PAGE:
The Liquor Store Receipt

This is a copy of the liquor store receipt that Maggie (via the NH State Police) released at this past year’s Crime Con in May. Most of the information is redacted, but there are a few inferences that can be drawn.

The Bottle Deposit and Can/Bottle Redemption:

The Massachusetts Bottle Bill requires a $0.05 deposit on canned and bottled carbonated alcoholic and non-alcoholic beverages sold in the state. The $0.60 deposit was likely for a 12-pack of [now extinct] Skyy Blue.


In MA, you can redeem the $0.05 deposit by returning cans and bottles to a “redemption center.” You can see in the ad below that Liquors 44 was (and still is) a redemption center. Maura redeemed a total of $3.95, which means she returned 79 cans and bottles. I find this relevant for a few reasons.


First - and this is just my opinion - but spending the time and energy to return 79 cans and bottles for a whopping $3.95 suggests to me that she probably did not leave Amherst with thousands of dollars in her pocket. Rather, it seems to indicate she was pinching every penny and thinking about the long-term.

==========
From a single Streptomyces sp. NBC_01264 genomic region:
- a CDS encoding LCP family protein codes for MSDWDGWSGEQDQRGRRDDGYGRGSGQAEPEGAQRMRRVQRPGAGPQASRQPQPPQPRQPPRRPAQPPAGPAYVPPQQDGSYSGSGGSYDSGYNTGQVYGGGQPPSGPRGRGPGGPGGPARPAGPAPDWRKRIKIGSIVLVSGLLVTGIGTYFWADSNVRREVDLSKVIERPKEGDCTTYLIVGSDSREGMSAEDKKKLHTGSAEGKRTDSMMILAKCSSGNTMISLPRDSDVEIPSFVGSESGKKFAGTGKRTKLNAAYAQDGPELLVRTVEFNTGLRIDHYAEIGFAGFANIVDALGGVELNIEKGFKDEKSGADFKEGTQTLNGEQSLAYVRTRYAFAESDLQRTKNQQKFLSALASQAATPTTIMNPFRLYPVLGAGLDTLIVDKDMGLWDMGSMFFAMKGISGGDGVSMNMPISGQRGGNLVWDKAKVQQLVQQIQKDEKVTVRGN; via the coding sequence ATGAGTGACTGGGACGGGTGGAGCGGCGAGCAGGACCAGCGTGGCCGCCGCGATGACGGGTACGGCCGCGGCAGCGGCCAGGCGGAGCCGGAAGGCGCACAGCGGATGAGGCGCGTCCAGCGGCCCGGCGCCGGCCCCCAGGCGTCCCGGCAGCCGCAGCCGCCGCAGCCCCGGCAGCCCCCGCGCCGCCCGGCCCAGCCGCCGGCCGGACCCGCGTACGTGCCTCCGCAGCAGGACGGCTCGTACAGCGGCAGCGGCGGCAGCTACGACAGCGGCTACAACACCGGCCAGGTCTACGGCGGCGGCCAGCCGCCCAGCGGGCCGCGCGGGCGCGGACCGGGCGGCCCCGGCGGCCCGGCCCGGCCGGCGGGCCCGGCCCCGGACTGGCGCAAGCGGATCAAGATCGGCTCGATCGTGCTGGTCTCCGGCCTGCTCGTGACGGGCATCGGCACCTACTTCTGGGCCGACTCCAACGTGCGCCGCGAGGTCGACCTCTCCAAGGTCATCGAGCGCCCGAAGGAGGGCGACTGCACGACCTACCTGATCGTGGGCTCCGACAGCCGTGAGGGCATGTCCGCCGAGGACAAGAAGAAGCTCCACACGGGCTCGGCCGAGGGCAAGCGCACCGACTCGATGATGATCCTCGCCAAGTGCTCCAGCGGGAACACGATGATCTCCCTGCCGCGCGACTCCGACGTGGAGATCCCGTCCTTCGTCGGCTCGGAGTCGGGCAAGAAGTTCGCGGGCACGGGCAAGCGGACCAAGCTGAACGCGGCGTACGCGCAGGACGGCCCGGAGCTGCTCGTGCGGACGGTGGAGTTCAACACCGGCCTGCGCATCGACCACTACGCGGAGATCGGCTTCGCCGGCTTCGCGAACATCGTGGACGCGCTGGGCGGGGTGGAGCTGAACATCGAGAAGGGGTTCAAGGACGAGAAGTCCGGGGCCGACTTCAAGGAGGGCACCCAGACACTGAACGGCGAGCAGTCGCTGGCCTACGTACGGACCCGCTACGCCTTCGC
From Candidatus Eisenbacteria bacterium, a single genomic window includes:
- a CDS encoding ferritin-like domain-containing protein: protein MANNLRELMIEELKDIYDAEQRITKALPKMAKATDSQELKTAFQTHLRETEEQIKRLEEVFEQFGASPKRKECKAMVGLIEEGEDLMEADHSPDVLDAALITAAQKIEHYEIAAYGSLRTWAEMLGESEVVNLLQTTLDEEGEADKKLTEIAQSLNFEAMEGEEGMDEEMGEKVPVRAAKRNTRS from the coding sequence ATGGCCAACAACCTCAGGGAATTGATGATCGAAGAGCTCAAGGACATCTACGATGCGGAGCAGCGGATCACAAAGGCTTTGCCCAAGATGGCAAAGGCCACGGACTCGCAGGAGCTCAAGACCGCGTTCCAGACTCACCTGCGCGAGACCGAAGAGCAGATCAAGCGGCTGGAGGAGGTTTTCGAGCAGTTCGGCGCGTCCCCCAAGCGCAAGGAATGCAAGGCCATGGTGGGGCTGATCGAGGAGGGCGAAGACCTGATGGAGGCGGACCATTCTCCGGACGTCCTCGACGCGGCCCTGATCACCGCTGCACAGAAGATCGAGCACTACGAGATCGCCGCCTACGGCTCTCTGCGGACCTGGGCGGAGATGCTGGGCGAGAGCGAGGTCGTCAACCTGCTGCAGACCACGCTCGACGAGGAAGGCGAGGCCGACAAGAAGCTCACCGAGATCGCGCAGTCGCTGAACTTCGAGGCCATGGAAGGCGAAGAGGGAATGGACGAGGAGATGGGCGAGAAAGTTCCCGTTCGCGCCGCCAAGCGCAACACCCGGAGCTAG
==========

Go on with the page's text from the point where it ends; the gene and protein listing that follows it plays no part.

Second, some have pointed out the length of time (approximately 26 minutes) between when Maura left the ATM (at 3:16 PM) and when the liquor store receipt is timestamped (3:43 PM). Even though the ATM and liquor store are very close, there is no way to get from one to the other without getting back on Route 9 and driving. When you consider that she almost certainly drove from the ATM to Liquors 44, then spent time returning the 79 bottles (one by one), then shopped for her items before finally checking out at the register at 3:43 PM -- I do not believe 26 minutes seems like an excessive amount of time.


Why is the Fourth Line Redacted?

There are appears to be four redacted “lines” on the receipt. Generally I think the presumption would be that three of those lines are items of alcohol and the fourth must either be tax or a subtotal line. However in Massachusetts, there is no sales tax on alcohol. Typically it does not even appear on a receipt. That leaves the fourth line redaction being the subtotal. But why redact the subtotal and not the total (when one can easily be deduced from the rest of the data on the receipt)? There may be alternative explanations I haven't considered, and it probably isn't relevant anyway. But I thought that last redaction was a bit of a peculiar decision on the part of the State Police.



Note: I went to Liquor’s 44 when I was up in Amherst a few months ago, but they had completely overhauled their accounting system several years prior and had no itemized receipt transactions they could give me to compare.